Lazy, Hazy, Crazy Days of Summer

Elisa Bertaglia, Danse Macabre, 7x5 in - 18x12,5 cm, oil on copper, 2022
Elisa Bertaglia, Danse Macabre, 7×5 in – 18×12,5 cm, oil on copper, 2022
Lazy, Hazy, Crazy Days of Summer, curated by Sarah Corona, June 22, 5-7 pm, 33 W 60th Street, Columbus Circle, New York. 
Starting from August 1, the show will continue in the new SARAHCRWON New York gallery in Tribeca. 

We are pleased to announce the group show Lazy, Hazy, Crazy Days of Summer. The exhibition features works by artists Elisa Bertaglia, Gabriele Grones, Leslie Kerby, Gina Occhiogrosso, David Syre, Dov Talpaz, Osaretin Ugiagbe, and Sasha Vinci. The show brings together new and affiliated artists in a breezy summer show, borrowing its name from the iconic Nat King Cole song from 1963.

On this occasion, SARAHCROWN is proud to announce its new Gallery in Tribeca, officially opening its doors on August 1st.

The program will focus on emerging and established Postwar & Contemporary Artists with a further interest in disseminating site-specific projectsnew media based art works, and a critical discourse around the curatorial practice.

Drawing on its long-standing curatorial commitment, SARAHCROWN aims to champion the arts as expressions of social, political, and environmental moments from which a new understanding of our world can emerge.

About the exhibition
Elisa Bertaglia, Gabriele Grones, Leslie Kerby, Gina Occhiogrosso, David Syre, Dov Talpaz, Osaretin Ugiagbe, Sasha Vinci

June 8 – September 28, 2022 
Special programming starting August 1st. Stay tuned for announcements.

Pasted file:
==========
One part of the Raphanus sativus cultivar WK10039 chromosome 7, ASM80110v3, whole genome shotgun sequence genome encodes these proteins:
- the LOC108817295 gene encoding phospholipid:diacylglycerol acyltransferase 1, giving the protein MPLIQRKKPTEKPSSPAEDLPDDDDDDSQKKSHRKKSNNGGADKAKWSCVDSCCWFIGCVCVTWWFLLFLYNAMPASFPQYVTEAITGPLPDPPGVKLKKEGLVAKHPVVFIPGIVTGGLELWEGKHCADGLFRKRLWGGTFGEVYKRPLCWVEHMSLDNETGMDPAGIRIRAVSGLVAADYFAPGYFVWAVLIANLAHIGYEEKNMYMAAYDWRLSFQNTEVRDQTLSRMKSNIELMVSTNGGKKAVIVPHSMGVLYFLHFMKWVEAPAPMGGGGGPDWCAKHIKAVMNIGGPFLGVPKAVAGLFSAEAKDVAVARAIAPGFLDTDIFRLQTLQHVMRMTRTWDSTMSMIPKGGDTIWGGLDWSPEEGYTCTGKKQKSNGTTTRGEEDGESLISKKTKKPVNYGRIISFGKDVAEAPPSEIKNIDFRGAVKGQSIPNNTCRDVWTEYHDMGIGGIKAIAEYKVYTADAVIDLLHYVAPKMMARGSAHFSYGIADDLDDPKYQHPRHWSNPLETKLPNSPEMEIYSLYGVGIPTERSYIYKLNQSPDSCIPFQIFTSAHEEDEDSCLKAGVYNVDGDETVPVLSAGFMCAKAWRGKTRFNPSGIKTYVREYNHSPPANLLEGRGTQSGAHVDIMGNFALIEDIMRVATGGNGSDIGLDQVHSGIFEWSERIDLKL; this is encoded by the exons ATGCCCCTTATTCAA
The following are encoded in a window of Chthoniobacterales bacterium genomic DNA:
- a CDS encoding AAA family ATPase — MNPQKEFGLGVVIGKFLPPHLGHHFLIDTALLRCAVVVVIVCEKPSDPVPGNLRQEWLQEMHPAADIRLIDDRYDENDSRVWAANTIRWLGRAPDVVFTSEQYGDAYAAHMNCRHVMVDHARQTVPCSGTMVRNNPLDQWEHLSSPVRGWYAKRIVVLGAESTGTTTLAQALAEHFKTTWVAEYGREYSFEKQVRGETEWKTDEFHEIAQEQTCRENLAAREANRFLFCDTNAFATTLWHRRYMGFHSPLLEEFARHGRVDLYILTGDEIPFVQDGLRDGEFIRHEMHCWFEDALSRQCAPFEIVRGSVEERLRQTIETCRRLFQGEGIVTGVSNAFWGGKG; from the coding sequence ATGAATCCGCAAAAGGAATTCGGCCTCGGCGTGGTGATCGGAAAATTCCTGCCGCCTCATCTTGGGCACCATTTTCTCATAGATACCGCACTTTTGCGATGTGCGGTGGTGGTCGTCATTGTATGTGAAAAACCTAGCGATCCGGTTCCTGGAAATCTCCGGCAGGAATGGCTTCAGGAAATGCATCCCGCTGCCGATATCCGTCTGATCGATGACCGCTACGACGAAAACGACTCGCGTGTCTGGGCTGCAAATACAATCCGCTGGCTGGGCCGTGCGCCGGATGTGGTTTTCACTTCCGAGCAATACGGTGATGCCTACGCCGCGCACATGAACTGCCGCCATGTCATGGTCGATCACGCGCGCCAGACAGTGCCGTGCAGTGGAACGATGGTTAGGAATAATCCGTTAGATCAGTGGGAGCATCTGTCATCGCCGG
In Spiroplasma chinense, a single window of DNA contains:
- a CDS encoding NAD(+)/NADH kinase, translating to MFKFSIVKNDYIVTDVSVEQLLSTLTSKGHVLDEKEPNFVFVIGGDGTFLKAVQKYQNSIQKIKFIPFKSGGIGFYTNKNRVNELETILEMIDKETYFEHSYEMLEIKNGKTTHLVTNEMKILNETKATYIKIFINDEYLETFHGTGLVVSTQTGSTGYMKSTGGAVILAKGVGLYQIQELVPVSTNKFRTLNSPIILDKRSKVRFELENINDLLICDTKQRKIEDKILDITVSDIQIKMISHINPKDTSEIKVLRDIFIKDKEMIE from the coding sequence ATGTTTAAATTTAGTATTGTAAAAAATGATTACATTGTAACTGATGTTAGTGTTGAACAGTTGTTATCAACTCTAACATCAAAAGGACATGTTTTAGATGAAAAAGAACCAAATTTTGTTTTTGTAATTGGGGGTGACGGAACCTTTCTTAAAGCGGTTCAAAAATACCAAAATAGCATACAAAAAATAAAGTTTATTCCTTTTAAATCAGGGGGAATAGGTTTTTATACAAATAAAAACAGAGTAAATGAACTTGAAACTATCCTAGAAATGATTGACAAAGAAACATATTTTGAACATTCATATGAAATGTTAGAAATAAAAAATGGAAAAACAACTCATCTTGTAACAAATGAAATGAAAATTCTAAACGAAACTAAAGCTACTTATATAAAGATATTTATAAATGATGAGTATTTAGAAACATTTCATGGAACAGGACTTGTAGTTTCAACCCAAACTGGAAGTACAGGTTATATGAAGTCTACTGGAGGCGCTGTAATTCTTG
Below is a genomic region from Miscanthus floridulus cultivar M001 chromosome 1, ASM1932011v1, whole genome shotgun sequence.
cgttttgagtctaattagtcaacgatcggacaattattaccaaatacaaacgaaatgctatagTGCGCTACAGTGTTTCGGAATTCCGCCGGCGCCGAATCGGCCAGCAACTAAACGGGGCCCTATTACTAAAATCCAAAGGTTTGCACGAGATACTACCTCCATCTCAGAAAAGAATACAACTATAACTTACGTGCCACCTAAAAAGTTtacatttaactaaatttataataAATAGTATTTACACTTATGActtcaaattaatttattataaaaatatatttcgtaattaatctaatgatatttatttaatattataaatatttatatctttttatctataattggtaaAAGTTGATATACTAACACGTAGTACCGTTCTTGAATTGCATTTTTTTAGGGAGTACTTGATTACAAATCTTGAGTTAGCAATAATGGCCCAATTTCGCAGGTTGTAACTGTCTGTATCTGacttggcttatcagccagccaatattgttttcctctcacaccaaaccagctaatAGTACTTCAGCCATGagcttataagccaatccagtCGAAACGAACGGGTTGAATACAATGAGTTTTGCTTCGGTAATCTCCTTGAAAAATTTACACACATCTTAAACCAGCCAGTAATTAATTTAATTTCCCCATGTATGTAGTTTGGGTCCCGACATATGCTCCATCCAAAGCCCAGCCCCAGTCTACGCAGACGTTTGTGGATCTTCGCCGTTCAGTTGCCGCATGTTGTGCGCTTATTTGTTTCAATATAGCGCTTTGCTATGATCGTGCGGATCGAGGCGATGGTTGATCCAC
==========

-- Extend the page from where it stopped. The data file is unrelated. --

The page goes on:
The exhibition gathers a portfolio of artists who produce contemporary artworks in a wide array of approaches and styles. Italian artist Elisa Bertaglia follows a philosophical approach and an oneiric and symbolic language to portray a rich vocabulary of plants, animals and children, fully immersed into imaginary, but possible, landscapes. Expressed through similarities, with brushstrokes that narrate truths from the natural world, Gabriele Grones adopts the language of figuration to give form to everyday elements. He tells of his own personal experience, and through his own sensitivity, elaborates the traditional genres of pictorial composition: portraits, still-lives and nature. Leslie Kerby works in a variety of media to thematically interlinked bodies of work. She focuses on issues related to how we lead our lives as individuals and how our personal lives are variably connected to, and changed by, the broader networks and communities within which we live and interact. Gina Occhiogrosso’s work is composed not only through the application of wet color on a surface, but through processes of disassembly and realignment, and the incorporation of common, everyday materials like thread and yarn. In parallel to these elements, collage becomes an important method for revealing new, unexpected interpretations of form. As an intuitive and spiritual artist, David Syre developed and mastered a unique voice cultivated with experimentation, spontaneity, and an innate flexibility. Dov Talpaz’s figurative series, inspired by mostly film, literature, and significant life relationships, combines extreme opposition of vivid colors and distorted figures. Tackling feelings difficult to define with words, he turns back to views from his past, or engages classical movie characters or biblical stories to process them. Utilizing his art to open up a space for existential interrogation, Osaretin Ugiagbe’s works combine the concepts of self, memory, and the artist’s lifelong interest in portrait painting in both a direct and abstract manner. Sasha Vinci’s artistic practice feeds on ideas of ecological sustainability, “Utopia,” and the Anthropocene. Vinci starts from the intimate memories of the self and evolves into a multiplicity of visions to unveil the pain and social contradictions of our contemporary times.